"I can't stop fucking thinking about you." He said it in a crowded bar, somewhat inebriated slightly shouting to be heard over the bad karaoke assaulting us from the speakers throughout the room. He said it in such a way that it implied helplessness; like he didn't want to thinking about me all the time, but he had no choice. And I liked it. "That's the problem," he said, reaching for his drink. "I can't get you out of my head. It's really fucking me up." I smiled, a shy quasi-smile more for myself than for him. It was luscious to hear him say that he'd been thinking of me. "Because besides this," he waved his hand around in the vicinity of my body, "really hot-thing you've got going for you...You really are incredible."
It was an admission completely out of the blue. We were talking about our booze of choice one minute, and the next, he said "I'm a good listener. We can be friends. Tell me your problems. What's on your mind?" He leaned over and rested his elbow on the sticky bar, propped his head up on his fist and tried to look like a therapist. So I said that I was thinking of how horrible the karaoke was, how weak my drink seemed to be. "What about you?" I'd said. "I'm a good listener, too, you know. What are you thinking? What's on your mind?" I have a habit of avoiding questions I don't want to answer by turning them around on the inquirer. Most people seem to prefer talking to listening...And most times, I prefer listening. I put my hand on his shoulder, his dress shirt soft beneath my palm. It was meant to illustrate a sense of camaraderie, a Hey, I'm here for you buddy move, but it was really just an excuse to touch him.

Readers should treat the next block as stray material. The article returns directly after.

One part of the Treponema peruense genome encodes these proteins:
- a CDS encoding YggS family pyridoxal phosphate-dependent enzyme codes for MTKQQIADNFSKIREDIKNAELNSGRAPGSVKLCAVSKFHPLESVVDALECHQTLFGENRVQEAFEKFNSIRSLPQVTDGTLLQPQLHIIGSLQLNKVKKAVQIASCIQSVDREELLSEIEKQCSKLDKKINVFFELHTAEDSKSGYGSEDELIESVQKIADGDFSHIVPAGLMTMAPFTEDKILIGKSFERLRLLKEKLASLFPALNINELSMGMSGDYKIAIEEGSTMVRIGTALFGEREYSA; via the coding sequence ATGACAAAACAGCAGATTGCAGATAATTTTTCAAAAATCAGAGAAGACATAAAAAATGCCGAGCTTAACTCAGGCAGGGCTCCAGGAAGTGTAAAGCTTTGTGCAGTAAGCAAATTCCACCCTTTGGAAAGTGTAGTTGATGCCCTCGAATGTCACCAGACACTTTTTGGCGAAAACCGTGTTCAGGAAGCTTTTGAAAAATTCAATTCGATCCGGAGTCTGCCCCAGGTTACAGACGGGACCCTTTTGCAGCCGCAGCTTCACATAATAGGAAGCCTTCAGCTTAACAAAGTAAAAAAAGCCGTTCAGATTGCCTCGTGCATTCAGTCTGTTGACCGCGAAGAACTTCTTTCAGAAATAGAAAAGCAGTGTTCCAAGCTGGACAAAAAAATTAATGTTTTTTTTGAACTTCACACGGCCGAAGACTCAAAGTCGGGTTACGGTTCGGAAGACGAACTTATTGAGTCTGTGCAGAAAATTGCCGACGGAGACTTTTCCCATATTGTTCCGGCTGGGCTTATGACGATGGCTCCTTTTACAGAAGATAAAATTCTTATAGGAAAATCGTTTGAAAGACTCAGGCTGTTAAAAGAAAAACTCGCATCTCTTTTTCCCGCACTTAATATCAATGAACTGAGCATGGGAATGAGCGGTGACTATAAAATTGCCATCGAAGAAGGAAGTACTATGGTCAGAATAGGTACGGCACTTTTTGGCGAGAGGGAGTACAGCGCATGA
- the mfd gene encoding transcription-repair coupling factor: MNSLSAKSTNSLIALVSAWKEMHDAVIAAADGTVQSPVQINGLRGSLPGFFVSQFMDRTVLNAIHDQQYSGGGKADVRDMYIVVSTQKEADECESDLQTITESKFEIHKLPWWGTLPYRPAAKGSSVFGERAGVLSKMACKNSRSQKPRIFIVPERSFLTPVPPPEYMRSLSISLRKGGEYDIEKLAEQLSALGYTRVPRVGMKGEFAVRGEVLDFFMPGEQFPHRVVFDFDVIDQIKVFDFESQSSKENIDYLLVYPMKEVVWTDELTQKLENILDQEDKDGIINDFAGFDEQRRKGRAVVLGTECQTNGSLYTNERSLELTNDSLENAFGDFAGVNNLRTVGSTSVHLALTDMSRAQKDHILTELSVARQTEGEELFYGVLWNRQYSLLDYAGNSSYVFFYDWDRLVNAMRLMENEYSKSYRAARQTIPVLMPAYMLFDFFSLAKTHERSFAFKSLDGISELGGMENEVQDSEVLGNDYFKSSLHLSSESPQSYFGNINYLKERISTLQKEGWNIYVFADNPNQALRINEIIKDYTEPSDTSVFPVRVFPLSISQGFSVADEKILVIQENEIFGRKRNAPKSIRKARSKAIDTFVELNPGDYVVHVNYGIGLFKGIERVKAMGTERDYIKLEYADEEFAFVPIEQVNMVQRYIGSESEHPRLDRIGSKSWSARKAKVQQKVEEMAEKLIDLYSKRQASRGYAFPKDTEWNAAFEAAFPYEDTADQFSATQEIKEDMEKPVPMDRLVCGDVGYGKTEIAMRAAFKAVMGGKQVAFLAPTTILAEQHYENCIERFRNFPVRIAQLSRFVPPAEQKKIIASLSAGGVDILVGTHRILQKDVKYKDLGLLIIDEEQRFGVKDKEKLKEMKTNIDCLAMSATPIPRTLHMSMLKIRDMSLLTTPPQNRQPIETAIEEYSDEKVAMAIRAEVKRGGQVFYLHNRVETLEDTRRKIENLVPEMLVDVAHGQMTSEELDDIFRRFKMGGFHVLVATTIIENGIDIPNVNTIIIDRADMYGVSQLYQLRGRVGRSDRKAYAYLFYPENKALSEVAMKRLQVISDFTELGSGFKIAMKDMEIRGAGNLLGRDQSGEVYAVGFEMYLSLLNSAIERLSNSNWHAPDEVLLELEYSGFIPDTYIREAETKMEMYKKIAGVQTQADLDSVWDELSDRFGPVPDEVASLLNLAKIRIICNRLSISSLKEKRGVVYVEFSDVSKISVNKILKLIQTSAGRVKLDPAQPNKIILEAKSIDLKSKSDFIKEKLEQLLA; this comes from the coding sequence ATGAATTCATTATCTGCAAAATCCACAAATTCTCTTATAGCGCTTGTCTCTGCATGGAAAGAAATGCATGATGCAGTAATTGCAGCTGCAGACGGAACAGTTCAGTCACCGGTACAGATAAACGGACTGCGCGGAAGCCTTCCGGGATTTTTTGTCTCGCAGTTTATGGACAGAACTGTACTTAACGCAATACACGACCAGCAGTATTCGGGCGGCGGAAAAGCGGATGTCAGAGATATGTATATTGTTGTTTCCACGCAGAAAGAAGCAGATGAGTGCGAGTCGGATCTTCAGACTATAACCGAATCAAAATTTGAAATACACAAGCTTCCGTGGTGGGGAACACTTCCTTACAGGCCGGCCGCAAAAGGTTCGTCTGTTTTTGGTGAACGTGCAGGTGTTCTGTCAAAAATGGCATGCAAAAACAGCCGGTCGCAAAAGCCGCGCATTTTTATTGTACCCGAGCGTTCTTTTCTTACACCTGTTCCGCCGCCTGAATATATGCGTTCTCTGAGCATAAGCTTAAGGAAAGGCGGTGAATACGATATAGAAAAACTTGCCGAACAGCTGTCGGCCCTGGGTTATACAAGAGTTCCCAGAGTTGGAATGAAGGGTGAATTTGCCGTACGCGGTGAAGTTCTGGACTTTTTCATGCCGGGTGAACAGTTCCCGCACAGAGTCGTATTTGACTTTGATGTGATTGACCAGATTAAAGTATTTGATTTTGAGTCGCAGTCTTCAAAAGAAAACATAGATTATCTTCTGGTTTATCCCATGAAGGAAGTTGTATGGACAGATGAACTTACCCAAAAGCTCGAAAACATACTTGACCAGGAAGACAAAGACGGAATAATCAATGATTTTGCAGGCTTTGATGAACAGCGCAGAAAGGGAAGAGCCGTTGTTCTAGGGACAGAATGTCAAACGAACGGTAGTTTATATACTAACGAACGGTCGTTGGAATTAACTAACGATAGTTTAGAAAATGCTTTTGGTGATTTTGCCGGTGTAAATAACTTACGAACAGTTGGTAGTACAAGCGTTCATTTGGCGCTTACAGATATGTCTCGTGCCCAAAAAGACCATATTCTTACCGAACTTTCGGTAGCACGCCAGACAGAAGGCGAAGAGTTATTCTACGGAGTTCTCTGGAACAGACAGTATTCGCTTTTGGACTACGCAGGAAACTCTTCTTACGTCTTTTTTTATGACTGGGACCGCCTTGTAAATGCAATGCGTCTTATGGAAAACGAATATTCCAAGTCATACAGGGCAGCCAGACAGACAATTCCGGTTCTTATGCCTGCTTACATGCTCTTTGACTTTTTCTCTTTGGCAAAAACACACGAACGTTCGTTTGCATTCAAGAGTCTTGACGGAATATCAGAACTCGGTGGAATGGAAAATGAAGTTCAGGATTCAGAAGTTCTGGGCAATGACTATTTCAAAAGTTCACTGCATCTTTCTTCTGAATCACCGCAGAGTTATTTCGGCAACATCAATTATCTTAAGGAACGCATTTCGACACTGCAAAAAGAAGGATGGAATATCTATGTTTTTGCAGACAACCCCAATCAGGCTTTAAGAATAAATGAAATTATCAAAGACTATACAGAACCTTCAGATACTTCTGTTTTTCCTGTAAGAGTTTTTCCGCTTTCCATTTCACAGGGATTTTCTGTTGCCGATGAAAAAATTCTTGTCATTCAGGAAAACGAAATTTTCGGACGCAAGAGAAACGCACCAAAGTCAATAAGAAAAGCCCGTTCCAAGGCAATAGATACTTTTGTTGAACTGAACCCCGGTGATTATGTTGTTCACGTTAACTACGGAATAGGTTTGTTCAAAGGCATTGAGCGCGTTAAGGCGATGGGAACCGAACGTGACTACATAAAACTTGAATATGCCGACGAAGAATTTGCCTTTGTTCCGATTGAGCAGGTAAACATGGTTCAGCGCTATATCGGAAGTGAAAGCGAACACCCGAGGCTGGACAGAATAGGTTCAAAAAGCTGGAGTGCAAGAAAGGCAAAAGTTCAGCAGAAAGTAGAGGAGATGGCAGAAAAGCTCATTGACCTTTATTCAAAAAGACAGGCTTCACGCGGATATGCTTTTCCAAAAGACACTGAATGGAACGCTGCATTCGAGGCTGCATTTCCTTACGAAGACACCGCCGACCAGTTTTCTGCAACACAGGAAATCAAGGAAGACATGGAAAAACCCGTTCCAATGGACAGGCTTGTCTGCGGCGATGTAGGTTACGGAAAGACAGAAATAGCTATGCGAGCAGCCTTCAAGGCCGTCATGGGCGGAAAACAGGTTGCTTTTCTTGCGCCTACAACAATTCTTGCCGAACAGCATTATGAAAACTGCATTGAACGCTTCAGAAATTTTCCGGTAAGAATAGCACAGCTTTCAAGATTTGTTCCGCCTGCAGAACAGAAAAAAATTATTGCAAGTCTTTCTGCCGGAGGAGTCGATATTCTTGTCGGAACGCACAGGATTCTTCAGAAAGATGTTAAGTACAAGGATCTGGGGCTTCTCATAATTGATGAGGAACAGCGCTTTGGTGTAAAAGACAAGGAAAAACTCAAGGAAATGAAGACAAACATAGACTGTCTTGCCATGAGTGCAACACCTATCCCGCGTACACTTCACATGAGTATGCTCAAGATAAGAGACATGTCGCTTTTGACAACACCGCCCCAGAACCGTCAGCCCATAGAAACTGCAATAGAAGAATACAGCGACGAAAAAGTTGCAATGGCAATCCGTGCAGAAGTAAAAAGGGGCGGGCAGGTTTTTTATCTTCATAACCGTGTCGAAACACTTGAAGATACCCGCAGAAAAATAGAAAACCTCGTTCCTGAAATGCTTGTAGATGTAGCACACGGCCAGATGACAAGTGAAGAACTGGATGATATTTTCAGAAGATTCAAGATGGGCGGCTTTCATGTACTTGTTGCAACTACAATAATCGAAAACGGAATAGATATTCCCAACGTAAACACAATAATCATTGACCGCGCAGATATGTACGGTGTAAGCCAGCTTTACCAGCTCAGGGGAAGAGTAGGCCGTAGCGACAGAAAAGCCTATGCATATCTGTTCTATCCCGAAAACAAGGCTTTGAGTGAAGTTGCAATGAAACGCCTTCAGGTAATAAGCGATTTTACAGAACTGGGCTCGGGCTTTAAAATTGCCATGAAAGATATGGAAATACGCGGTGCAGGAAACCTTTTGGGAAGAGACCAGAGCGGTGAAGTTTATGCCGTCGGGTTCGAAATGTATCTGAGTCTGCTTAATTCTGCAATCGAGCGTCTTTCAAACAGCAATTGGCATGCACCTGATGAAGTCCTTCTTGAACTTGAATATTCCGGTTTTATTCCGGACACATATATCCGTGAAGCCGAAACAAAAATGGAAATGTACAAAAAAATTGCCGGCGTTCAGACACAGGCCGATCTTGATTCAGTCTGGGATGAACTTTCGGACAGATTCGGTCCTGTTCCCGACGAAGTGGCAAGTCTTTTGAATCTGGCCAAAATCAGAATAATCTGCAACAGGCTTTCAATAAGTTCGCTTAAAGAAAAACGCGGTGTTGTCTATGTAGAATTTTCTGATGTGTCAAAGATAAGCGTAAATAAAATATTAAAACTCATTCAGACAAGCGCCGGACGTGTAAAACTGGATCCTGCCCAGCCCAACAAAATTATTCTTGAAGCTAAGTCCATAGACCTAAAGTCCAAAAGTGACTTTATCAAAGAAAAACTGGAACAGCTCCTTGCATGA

He was quiet for a second, looked at me, then back to his drink. Then back at me. Then he shook his head, pushed himself away from the bar, but he kept hands affixed to the ledge. He dropped his head between his extended arms. Then straightened back up again. I can't stop fucking thinking about you. It slammed into me, catching me completely surprise. I was sure he'd make some smartass comment about being drunk, or the youngish girls across the bar. But there it was: Me. It was me he was thinking about. A drunken proclamation of affection, enhanced by the word fuck.
It wasn't the first time a man had announced his feeling for me with the aid of an expletive. Tom had, too.
We were casually talking about our relationship, picking the words we'd use to describe how we felt about one another, but tiptoeing around the word love.
We were lying side-by-side in his house, staring up at the ceiling. I wanted desperately to say that I loved him. I even mouthed it from time to time, my lips forming the words without sound, when I was sure he wouldn't see me. The need to articulate it was that great. But my stubborn nature and my pride prevented me from saying it first. Out loud, anyway. We had been going back and forth with synonyms for what felt like hours and we'd hit a snag. Neither of us could come up with any new words. At which point, he sat up. "I fucking love you," he said. And there was that helplessness. I smiled, more for myself than for him, checked my urge to celebrate overtly, and calmly said it back. "Well thank you," I said, "I fucking love you, too."
We laughed. "I don't know why I had to say I fucking love you," he turned to face me, the smile lines around his eyes less visible in the darkness, "But, I don't know. I just...I do. Love you."
At that moment, I recalled him telling me that he had only once been the first to say I love you. It was his first love. And after that, every time the word love came up, he had never started it - he had only responded.
I felt a sense of accomplishment, both when Tom told me that he fucking loved me, and the other night when someone couldn't stop fucking thinking of me. The way they said it made me feel like I was a force beyond their control; that they could try to resist me, but I'm too enticing to not fall for. I liked that they seemed powerless to fight it, and their attempt to reclaim that power was that word. Fuck.